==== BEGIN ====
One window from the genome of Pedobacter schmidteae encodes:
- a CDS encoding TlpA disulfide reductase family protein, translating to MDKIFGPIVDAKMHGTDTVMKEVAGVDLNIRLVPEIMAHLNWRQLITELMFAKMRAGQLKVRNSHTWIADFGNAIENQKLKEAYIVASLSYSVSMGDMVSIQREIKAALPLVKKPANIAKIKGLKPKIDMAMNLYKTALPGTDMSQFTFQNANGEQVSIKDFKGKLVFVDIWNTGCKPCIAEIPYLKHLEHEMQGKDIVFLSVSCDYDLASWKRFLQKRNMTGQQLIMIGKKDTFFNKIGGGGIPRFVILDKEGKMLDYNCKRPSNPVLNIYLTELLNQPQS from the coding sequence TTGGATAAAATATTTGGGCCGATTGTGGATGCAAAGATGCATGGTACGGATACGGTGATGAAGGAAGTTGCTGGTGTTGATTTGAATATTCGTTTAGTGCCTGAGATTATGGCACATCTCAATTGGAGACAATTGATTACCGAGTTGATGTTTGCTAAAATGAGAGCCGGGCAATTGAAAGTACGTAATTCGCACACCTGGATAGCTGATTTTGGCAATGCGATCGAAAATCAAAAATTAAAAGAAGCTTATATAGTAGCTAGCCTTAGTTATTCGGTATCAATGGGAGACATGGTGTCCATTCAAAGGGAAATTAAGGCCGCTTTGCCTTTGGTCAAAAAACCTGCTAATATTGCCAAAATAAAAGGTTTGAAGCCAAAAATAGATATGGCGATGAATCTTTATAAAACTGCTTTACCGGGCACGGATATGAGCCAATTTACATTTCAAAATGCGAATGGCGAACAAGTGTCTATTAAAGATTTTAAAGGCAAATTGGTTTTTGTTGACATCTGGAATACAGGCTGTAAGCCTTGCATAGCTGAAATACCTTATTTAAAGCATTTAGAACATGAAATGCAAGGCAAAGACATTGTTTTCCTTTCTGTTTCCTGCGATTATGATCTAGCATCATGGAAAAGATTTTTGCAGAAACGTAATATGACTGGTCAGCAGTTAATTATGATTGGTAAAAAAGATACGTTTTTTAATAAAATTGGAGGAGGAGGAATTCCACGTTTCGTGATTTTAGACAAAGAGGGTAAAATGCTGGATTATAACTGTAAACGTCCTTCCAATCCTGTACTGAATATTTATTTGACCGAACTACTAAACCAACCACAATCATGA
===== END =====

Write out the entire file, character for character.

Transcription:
One window from the genome of Pedobacter schmidteae encodes:
- a CDS encoding TlpA disulfide reductase family protein, translating to MDKIFGPIVDAKMHGTDTVMKEVAGVDLNIRLVPEIMAHLNWRQLITELMFAKMRAGQLKVRNSHTWIADFGNAIENQKLKEAYIVASLSYSVSMGDMVSIQREIKAALPLVKKPANIAKIKGLKPKIDMAMNLYKTALPGTDMSQFTFQNANGEQVSIKDFKGKLVFVDIWNTGCKPCIAEIPYLKHLEHEMQGKDIVFLSVSCDYDLASWKRFLQKRNMTGQQLIMIGKKDTFFNKIGGGGIPRFVILDKEGKMLDYNCKRPSNPVLNIYLTELLNQPQS from the coding sequence TTGGATAAAATATTTGGGCCGATTGTGGATGCAAAGATGCATGGTACGGATACGGTGATGAAGGAAGTTGCTGGTGTTGATTTGAATATTCGTTTAGTGCCTGAGATTATGGCACATCTCAATTGGAGACAATTGATTACCGAGTTGATGTTTGCTAAAATGAGAGCCGGGCAATTGAAAGTACGTAATTCGCACACCTGGATAGCTGATTTTGGCAATGCGATCGAAAATCAAAAATTAAAAGAAGCTTATATAGTAGCTAGCCTTAGTTATTCGGTATCAATGGGAGACATGGTGTCCATTCAAAGGGAAATTAAGGCCGCTTTGCCTTTGGTCAAAAAACCTGCTAATATTGCCAAAATAAAAGGTTTGAAGCCAAAAATAGATATGGCGATGAATCTTTATAAAACTGCTTTACCGGGCACGGATATGAGCCAATTTACATTTCAAAATGCGAATGGCGAACAAGTGTCTATTAAAGATTTTAAAGGCAAATTGGTTTTTGTTGACATCTGGAATACAGGCTGTAAGCCTTGCATAGCTGAAATACCTTATTTAAAGCATTTAGAACATGAAATGCAAGGCAAAGACATTGTTTTCCTTTCTGTTTCCTGCGATTATGATCTAGCATCATGGAAAAGATTTTTGCAGAAACGTAATATGACTGGTCAGCAGTTAATTATGATTGGTAAAAAAGATACGTTTTTTAATAAAATTGGAGGAGGAGGAATTCCACGTTTCGTGATTTTAGACAAAGAGGGTAAAATGCTGGATTATAACTGTAAACGTCCTTCCAATCCTGTACTGAATATTTATTTGACCGAACTACTAAACCAACCACAATCATGA